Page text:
Chanel Mock Protests... What Exactly?
Karl, Karl, Karl. This past week Karl Lagerfeld and the team at Chanel created a scene for the Spring Summer 2015 presentation at Paris Fashion Week. The collection was presented on “Boulevard Chanel” – an indoor constructed Parisian street scape. It reminded me a tiny bit of the movie A Night at the Roxbury where the club interior looks like it’s outside. Although it is not a direct comparison, tact wise or aesthetically, it does feel like the “outside on the inside” vibe.
While the collection was fantastic, totally wearable and uber desirable, I was drawn more to the spectacle of it all. As part of the finale, models conducted a mock protest while carrying signs in both English and French. Below are some examples of the phrases on the signs:
- Free freedom
- Ladies first
- Be different
- Votez pours vous (Vote for you)
- Tweed is better than tweet
- Be your own stylist
- Make fashion not war
- Boys should get pregnant too
- History is her story
- Women's rights are more than alright
While some are harmless, “be different” and “votez pour vous,” for example, there are some that I feel may have been a glorification or exploitation of current heated topics. I see it potentially as leveraging an issue to make it trend for the sole purpose of publicity. In other words, be sure to make a scene but don’t worry about sending mixed messages.
I challenged myself by asking, “Is bringing attention to any issue, regardless of how or why, potentially helpful to the cause? Can that be enough for me to get behind?” Honestly, I didn’t know how I felt. I found partial resolution in the idea that, if nothing else, it gets people talking. For me, though? I needed to contemplate further.
In case you haven’t gathered, I am a feminist. There is a current problem with labeling yourself this way due to the constant misuse of the word “feminist.” I think it’s worth the effort to remind each of us the true meaning. To clear up any confusion, a feminist defined on dictionary.com is a person who:
advocates social, political, legal, and economic rights for women equal to those of men.
The definition does not read, “women before men.” Or if it does, could you send that source to me?
Let’s stop making it a Gender A vs. Gender B discussion. It’s really about all genders being equal.
Should you want a catchier way to get feminism down, Beyonce, with the renowned Nigerian novelist Chimamanda Ngozi Adiche, can help you. Chimamanda Ngozi Adiche’s TedTalk is here (Beyonce sampled from her starting at the 13:00 mark of her speech, should you be curious.)
Or take the following two-part test succinctly laid out by Caitlin Moran in her book How To Be A Woman:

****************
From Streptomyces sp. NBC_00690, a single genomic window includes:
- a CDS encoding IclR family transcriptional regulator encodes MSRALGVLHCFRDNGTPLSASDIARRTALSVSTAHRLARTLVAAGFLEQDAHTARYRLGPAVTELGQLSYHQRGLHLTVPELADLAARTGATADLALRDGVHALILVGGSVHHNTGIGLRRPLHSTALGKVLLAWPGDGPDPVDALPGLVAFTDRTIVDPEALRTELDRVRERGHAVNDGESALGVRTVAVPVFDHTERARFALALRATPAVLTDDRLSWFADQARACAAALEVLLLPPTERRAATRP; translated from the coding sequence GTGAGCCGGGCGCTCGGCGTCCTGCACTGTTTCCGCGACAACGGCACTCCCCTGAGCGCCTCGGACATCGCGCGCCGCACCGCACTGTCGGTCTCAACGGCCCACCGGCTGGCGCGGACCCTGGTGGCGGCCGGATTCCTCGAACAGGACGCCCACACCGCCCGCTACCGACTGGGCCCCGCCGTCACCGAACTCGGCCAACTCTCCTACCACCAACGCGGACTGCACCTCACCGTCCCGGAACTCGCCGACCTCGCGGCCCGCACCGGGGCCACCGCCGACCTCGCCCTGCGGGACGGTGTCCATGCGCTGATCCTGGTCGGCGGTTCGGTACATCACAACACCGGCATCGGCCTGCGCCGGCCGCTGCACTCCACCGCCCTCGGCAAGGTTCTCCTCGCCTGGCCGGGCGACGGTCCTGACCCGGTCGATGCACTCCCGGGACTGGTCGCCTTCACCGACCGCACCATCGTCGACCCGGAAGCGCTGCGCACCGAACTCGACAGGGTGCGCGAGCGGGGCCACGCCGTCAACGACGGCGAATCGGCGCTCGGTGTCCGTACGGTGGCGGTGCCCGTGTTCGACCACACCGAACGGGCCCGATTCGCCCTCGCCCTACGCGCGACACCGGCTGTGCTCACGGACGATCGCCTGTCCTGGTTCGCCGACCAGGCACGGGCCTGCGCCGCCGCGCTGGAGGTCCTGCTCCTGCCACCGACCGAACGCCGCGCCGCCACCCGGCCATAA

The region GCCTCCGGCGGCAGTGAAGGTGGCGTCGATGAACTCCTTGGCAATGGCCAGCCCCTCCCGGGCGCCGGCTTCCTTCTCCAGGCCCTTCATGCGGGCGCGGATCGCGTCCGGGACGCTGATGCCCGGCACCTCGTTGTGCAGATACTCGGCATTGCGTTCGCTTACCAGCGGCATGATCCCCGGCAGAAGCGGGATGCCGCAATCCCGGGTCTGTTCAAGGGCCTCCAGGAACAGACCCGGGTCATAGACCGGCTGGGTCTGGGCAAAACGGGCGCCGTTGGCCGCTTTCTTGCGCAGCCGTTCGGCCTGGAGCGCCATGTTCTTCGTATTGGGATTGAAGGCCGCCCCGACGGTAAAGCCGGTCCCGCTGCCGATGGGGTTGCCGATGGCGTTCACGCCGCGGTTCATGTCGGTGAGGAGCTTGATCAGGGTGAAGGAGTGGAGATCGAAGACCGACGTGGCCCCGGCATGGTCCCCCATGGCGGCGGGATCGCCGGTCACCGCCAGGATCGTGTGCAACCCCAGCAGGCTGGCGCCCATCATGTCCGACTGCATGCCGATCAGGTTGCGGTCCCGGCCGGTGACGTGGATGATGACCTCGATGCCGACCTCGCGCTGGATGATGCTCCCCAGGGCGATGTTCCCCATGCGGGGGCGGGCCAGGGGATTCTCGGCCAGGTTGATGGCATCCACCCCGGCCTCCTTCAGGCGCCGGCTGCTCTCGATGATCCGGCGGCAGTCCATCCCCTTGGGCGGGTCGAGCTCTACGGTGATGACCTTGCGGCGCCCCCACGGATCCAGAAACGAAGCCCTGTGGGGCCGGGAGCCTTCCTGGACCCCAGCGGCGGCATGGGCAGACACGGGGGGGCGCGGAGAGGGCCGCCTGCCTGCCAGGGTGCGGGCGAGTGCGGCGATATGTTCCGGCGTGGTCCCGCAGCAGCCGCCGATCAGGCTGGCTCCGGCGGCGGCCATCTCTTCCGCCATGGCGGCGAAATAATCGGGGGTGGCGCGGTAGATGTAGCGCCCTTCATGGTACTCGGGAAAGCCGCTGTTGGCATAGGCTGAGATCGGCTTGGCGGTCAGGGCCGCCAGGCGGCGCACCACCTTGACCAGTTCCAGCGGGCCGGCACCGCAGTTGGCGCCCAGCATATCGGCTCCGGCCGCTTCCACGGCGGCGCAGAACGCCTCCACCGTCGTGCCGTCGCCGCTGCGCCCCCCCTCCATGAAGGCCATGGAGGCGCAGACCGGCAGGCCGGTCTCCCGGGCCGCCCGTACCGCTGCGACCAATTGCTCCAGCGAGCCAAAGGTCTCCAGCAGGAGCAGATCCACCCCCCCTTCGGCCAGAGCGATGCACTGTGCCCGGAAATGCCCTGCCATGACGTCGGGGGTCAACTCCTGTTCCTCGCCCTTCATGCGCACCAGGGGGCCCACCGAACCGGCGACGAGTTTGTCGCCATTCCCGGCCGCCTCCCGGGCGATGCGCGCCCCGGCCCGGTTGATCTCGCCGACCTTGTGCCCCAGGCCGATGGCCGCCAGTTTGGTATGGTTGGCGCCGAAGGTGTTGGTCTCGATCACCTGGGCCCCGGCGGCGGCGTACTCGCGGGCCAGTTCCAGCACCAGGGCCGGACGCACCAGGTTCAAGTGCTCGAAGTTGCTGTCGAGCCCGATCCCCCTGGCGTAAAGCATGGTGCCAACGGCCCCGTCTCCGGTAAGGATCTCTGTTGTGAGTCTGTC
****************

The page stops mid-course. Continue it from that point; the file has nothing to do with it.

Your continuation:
“But, of course, you might be asking yourself, 'Am I a feminist? I might not be. I don't know! I still don't know what it is! I'm too knackered and confused to work it out. That curtain pole really still isn't up! I don't have time to work out if I am a women's libber! There seems to be a lot to it. WHAT DOES IT MEAN?' I understand.
So here is the quick way of working out if you're a feminist. Put your hand in your pants.
- Do you have a vagina? and
- Do you want to be in charge of it?
If you said 'yes' to both, then congratulations! You're a feminist.”
Finally, a third, less abrasive take on the issue of gender equality is via the lovely Emma Watson. As a UN Women Global Goodwill Ambassador, she recently spoke at the HeForShe Special Event at United Nations. During her speech she said,
“Both men and women should feel free to be senstitve. Both men and women should feel free to be strong. It is time that we all see gender as a spectrum, instead of two sets of opposing ideals. We should stop defining each other by what we are not, and start defining ourselves by who we are.”
Back to Chanel, I argue the phrases, “Ladies first,” and “Boys should get pregnant too,” cancel out the potential positive effect of the promotion of the other equality messages. To me, it’s as if part of the protest is saying, “Women are entitled to get back at men,” rather than, “Women are equal to men.” I will urge that the distinction is worth the effort.
I, too, considered it was not so much about the message as it was about people putting any message out there. A bunch of stuff that is important to a bunch of different people. A way of throwing it out there. While I crave focus and alignment, maybe I’m asking too much? Then, my gut calls bullshit. Say what you mean to say. It is especially true if you are a fashion house as prolific as Chanel. Be sure of your message.
What I do appreciate is Chanel is taking a leadership role in reimagining what a collection's presentation can be. It can be anything. Certainly with the clout of the brand and society’s voracious appetite for it, the audience receiving those messages was huge in numbers. To reference my earlier point, it’s at least getting us talking!
What do you think about Chanel’s provocative approach?